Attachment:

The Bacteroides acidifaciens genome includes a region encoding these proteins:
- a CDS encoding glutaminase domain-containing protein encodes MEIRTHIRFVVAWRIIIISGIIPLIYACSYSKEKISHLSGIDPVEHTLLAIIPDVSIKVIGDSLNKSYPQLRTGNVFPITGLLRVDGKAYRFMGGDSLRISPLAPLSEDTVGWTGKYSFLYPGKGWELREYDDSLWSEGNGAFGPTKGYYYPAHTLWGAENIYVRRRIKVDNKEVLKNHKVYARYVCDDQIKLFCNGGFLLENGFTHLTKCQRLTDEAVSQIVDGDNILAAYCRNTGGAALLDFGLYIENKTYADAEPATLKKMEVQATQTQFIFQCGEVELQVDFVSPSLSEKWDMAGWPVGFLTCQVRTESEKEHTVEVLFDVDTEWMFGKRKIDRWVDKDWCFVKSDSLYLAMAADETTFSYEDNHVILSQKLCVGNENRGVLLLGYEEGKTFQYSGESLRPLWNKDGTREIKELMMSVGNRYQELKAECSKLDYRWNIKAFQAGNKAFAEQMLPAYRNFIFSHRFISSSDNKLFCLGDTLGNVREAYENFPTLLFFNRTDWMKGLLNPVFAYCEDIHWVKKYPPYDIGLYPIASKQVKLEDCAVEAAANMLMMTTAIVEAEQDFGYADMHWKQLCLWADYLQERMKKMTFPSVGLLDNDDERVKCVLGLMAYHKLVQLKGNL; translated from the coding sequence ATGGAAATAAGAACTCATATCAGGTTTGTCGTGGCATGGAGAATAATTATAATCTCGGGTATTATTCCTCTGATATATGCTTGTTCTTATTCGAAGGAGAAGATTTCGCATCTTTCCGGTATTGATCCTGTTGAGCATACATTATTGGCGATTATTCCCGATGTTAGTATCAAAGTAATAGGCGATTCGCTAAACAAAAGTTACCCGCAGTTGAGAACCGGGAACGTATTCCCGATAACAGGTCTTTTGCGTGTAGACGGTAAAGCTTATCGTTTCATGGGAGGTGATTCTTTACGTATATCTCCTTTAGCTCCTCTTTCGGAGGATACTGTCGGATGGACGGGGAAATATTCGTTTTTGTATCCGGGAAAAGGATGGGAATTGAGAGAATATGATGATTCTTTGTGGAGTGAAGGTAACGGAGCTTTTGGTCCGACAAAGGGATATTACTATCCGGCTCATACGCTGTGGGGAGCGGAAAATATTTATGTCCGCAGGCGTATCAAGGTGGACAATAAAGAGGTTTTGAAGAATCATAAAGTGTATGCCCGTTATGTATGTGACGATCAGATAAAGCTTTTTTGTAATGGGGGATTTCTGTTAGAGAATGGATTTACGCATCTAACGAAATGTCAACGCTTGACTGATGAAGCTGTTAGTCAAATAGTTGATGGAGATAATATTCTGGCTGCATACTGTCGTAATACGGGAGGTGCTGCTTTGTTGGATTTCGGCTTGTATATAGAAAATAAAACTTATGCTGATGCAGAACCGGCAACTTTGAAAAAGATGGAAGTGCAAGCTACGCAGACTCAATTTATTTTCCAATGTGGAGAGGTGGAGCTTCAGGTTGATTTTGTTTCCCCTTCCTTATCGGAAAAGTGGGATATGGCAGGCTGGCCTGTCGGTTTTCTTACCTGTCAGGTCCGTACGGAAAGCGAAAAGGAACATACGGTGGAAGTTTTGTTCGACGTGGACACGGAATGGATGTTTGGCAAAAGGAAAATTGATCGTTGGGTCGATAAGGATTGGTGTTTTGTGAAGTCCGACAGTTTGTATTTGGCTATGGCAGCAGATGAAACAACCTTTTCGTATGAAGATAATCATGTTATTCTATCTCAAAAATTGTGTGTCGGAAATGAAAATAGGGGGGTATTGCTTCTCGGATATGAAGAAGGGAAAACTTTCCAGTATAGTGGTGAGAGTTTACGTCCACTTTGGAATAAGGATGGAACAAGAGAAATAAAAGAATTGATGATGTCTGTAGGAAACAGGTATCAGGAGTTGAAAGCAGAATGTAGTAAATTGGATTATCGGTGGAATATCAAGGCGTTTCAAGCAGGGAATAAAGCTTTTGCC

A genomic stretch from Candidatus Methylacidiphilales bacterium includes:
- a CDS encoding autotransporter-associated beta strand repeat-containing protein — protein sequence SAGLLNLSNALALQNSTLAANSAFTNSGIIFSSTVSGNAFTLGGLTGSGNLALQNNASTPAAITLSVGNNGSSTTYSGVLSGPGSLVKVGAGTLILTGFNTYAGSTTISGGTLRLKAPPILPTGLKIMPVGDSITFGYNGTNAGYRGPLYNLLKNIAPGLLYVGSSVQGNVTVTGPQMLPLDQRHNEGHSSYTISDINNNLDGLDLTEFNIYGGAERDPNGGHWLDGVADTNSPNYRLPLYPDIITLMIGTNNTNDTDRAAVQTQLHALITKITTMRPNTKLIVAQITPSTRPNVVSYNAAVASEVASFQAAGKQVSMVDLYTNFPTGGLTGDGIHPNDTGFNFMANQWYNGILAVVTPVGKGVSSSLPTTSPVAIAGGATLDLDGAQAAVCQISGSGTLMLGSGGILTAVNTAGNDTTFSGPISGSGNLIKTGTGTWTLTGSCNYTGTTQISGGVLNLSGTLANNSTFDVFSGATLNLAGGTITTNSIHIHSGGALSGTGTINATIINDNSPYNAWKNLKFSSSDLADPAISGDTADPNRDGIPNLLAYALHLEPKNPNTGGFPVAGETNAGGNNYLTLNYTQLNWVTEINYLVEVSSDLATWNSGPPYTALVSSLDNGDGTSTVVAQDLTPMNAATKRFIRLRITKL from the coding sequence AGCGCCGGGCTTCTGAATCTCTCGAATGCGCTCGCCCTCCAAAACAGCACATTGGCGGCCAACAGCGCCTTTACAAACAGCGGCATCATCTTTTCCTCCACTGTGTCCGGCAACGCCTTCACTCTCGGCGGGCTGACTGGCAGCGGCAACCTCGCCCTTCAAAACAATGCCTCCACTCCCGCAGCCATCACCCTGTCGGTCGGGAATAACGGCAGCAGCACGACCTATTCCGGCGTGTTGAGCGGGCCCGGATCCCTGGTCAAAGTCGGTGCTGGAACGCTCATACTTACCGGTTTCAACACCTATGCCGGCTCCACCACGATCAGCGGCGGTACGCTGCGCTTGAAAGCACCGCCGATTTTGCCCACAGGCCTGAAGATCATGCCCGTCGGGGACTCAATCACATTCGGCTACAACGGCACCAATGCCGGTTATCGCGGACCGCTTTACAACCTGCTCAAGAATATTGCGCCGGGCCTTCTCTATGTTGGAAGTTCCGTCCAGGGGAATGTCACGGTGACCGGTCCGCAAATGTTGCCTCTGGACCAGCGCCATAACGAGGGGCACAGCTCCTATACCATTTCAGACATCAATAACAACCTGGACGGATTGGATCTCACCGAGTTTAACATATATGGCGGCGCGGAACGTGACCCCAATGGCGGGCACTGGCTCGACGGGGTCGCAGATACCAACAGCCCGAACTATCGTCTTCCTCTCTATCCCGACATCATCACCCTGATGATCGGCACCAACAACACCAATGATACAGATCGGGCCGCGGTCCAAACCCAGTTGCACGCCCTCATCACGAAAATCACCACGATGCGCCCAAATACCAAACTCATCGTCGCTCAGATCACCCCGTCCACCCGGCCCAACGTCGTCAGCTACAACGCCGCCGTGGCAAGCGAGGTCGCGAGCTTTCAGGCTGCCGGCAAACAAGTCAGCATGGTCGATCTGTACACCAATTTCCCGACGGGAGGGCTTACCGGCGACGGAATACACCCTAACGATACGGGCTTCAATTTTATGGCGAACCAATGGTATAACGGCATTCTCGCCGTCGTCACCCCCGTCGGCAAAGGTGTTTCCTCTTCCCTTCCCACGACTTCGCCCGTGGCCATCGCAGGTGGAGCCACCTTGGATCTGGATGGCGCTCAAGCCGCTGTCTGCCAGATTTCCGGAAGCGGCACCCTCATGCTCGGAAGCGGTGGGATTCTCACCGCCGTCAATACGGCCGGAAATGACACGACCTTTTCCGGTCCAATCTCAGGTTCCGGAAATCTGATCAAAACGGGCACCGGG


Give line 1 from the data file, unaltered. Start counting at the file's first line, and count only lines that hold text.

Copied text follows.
The Bacteroides acidifaciens genome includes a region encoding these proteins: